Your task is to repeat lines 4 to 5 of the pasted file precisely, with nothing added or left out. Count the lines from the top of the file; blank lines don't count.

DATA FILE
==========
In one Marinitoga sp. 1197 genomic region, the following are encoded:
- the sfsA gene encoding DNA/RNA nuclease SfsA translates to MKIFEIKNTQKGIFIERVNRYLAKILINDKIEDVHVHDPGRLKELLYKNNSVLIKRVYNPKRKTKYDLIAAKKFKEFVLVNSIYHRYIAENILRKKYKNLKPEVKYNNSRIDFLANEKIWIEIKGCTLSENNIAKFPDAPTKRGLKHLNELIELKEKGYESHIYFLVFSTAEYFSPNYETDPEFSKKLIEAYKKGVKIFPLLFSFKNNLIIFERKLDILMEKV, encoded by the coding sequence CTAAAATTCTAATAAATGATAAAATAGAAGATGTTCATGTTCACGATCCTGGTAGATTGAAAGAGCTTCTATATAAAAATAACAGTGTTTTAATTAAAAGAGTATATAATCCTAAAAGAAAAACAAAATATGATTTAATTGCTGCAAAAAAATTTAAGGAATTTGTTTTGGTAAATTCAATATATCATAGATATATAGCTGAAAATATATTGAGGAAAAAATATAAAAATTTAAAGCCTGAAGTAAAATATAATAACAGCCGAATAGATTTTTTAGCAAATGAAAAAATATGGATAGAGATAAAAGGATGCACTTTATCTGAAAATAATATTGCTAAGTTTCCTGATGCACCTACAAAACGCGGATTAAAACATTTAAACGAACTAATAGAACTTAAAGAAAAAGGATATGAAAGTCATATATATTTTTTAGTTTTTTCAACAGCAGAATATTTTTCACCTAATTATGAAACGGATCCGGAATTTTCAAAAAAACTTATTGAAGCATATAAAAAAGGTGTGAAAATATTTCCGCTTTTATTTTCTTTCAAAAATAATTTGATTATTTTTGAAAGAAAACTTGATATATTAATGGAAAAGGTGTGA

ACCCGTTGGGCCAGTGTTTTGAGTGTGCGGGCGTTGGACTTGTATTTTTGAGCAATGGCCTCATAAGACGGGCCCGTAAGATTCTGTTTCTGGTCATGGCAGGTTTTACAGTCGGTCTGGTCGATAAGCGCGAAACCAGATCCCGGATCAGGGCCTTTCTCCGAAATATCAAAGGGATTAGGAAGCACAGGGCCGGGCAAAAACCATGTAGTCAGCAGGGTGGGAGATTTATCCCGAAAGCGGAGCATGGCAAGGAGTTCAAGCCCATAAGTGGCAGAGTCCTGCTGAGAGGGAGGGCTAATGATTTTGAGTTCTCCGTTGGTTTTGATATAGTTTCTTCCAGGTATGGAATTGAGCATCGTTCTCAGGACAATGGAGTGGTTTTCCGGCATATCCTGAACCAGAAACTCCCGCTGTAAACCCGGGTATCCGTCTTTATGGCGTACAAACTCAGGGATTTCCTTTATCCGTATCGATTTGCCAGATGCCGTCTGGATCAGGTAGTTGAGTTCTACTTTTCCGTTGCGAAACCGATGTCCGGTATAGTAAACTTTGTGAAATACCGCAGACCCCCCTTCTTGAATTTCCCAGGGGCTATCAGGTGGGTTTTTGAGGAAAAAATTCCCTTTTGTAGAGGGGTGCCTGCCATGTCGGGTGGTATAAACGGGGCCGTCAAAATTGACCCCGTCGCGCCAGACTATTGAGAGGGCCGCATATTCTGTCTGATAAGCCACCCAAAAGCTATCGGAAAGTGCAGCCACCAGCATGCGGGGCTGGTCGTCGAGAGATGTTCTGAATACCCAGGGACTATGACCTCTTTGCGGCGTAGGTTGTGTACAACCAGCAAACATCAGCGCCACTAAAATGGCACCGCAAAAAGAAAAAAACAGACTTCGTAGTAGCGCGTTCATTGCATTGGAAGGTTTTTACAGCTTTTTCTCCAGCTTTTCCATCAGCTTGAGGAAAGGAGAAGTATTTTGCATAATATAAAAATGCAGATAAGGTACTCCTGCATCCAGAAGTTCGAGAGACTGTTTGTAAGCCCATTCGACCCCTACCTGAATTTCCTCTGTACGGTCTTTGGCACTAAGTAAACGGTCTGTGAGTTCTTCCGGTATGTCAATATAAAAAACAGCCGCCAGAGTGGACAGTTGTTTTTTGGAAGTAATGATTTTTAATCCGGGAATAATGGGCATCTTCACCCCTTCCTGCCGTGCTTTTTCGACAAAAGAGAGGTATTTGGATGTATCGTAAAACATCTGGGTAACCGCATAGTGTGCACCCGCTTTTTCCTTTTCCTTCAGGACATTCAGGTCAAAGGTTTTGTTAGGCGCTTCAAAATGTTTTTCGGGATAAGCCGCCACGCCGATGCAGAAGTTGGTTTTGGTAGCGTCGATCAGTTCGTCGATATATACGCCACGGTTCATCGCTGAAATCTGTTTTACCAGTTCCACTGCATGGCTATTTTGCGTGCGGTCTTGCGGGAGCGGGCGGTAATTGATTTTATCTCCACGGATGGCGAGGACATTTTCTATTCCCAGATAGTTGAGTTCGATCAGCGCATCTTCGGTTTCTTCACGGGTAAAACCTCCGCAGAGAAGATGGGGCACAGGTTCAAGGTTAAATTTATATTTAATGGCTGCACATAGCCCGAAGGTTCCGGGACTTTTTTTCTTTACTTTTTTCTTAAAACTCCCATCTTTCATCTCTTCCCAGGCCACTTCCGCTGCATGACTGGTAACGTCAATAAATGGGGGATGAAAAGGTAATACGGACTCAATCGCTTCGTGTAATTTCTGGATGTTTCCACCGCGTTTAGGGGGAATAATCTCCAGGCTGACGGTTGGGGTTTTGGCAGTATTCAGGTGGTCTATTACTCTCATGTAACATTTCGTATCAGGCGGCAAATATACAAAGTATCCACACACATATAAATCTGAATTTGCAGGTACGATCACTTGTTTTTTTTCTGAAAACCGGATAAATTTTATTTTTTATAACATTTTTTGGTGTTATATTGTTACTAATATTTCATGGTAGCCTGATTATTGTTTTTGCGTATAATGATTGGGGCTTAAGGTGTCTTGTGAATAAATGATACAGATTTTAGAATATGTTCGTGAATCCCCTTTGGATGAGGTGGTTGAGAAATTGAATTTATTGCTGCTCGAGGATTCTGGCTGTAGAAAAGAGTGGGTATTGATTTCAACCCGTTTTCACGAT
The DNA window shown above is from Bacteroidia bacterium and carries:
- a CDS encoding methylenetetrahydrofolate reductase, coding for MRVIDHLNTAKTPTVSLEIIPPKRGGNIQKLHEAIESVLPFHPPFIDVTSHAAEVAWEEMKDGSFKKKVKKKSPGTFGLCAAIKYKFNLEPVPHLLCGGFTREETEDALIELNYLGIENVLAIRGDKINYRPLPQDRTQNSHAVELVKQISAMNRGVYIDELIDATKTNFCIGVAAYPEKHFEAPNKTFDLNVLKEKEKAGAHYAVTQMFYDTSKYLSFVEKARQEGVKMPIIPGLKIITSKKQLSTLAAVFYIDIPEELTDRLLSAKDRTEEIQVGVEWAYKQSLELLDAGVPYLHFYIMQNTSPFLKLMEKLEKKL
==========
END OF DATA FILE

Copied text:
The DNA window shown above is from Bacteroidia bacterium and carries:
- a CDS encoding methylenetetrahydrofolate reductase, coding for MRVIDHLNTAKTPTVSLEIIPPKRGGNIQKLHEAIESVLPFHPPFIDVTSHAAEVAWEEMKDGSFKKKVKKKSPGTFGLCAAIKYKFNLEPVPHLLCGGFTREETEDALIELNYLGIENVLAIRGDKINYRPLPQDRTQNSHAVELVKQISAMNRGVYIDELIDATKTNFCIGVAAYPEKHFEAPNKTFDLNVLKEKEKAGAHYAVTQMFYDTSKYLSFVEKARQEGVKMPIIPGLKIITSKKQLSTLAAVFYIDIPEELTDRLLSAKDRTEEIQVGVEWAYKQSLELLDAGVPYLHFYIMQNTSPFLKLMEKLEKKL